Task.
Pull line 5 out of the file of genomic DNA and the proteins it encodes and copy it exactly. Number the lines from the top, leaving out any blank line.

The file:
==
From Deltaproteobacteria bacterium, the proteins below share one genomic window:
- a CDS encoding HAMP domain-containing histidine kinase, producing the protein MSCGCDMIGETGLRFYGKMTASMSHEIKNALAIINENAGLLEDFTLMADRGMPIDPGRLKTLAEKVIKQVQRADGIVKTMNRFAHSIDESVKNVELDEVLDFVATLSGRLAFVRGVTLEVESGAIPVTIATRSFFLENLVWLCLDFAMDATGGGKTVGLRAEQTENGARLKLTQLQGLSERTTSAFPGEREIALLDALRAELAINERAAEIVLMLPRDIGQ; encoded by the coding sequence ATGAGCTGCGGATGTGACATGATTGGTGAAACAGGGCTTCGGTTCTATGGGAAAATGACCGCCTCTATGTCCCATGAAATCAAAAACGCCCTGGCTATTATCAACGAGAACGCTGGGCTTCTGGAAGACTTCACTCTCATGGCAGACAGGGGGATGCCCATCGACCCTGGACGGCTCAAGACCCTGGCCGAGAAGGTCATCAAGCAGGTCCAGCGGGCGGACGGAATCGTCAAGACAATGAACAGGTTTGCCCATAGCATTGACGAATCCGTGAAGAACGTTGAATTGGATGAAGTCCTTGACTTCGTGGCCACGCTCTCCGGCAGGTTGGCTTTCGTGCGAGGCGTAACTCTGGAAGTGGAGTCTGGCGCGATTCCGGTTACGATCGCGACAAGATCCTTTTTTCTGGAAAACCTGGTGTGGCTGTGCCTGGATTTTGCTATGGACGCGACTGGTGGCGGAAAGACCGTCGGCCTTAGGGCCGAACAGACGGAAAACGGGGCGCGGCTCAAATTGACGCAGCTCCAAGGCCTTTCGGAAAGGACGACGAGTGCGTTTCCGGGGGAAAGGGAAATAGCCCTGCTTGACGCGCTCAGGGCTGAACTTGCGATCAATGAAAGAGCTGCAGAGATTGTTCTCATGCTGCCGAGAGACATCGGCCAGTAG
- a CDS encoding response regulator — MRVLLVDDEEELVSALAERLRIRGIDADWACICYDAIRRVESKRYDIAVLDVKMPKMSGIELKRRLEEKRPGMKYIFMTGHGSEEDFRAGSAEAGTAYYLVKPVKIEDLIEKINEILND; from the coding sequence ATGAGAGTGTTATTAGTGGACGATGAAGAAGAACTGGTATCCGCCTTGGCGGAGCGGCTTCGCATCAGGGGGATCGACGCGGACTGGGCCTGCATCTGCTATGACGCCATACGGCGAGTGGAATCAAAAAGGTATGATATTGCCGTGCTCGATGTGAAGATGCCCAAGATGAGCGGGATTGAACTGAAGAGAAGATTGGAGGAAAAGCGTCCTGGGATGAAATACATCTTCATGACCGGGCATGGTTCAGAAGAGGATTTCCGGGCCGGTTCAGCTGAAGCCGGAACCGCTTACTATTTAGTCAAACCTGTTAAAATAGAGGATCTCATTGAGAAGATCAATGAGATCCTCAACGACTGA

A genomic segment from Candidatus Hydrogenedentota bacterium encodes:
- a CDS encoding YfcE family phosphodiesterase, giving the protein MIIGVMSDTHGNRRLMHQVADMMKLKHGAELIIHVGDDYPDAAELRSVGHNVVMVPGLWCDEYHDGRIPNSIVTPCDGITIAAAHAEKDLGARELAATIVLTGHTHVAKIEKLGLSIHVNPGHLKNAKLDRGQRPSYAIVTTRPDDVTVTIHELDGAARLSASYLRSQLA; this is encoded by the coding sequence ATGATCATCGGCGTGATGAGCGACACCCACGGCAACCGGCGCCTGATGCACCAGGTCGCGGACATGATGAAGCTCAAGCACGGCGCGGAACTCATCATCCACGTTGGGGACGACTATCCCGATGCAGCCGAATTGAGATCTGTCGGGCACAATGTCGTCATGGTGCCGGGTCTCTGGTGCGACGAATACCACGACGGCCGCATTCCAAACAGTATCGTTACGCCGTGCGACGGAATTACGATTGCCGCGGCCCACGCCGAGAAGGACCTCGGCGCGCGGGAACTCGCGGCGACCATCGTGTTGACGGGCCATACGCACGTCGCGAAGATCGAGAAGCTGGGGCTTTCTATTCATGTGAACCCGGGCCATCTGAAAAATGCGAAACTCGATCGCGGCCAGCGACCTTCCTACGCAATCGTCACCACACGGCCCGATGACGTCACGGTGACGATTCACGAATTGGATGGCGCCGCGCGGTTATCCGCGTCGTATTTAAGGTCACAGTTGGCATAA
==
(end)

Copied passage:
- a CDS encoding YfcE family phosphodiesterase, giving the protein MIIGVMSDTHGNRRLMHQVADMMKLKHGAELIIHVGDDYPDAAELRSVGHNVVMVPGLWCDEYHDGRIPNSIVTPCDGITIAAAHAEKDLGARELAATIVLTGHTHVAKIEKLGLSIHVNPGHLKNAKLDRGQRPSYAIVTTRPDDVTVTIHELDGAARLSASYLRSQLA; this is encoded by the coding sequence ATGATCATCGGCGTGATGAGCGACACCCACGGCAACCGGCGCCTGATGCACCAGGTCGCGGACATGATGAAGCTCAAGCACGGCGCGGAACTCATCATCCACGTTGGGGACGACTATCCCGATGCAGCCGAATTGAGATCTGTCGGGCACAATGTCGTCATGGTGCCGGGTCTCTGGTGCGACGAATACCACGACGGCCGCATTCCAAACAGTATCGTTACGCCGTGCGACGGAATTACGATTGCCGCGGCCCACGCCGAGAAGGACCTCGGCGCGCGGGAACTCGCGGCGACCATCGTGTTGACGGGCCATACGCACGTCGCGAAGATCGAGAAGCTGGGGCTTTCTATTCATGTGAACCCGGGCCATCTGAAAAATGCGAAACTCGATCGCGGCCAGCGACCTTCCTACGCAATCGTCACCACACGGCCCGATGACGTCACGGTGACGATTCACGAATTGGATGGCGCCGCGCGGTTATCCGCGTCGTATTTAAGGTCACAGTTGGCATAA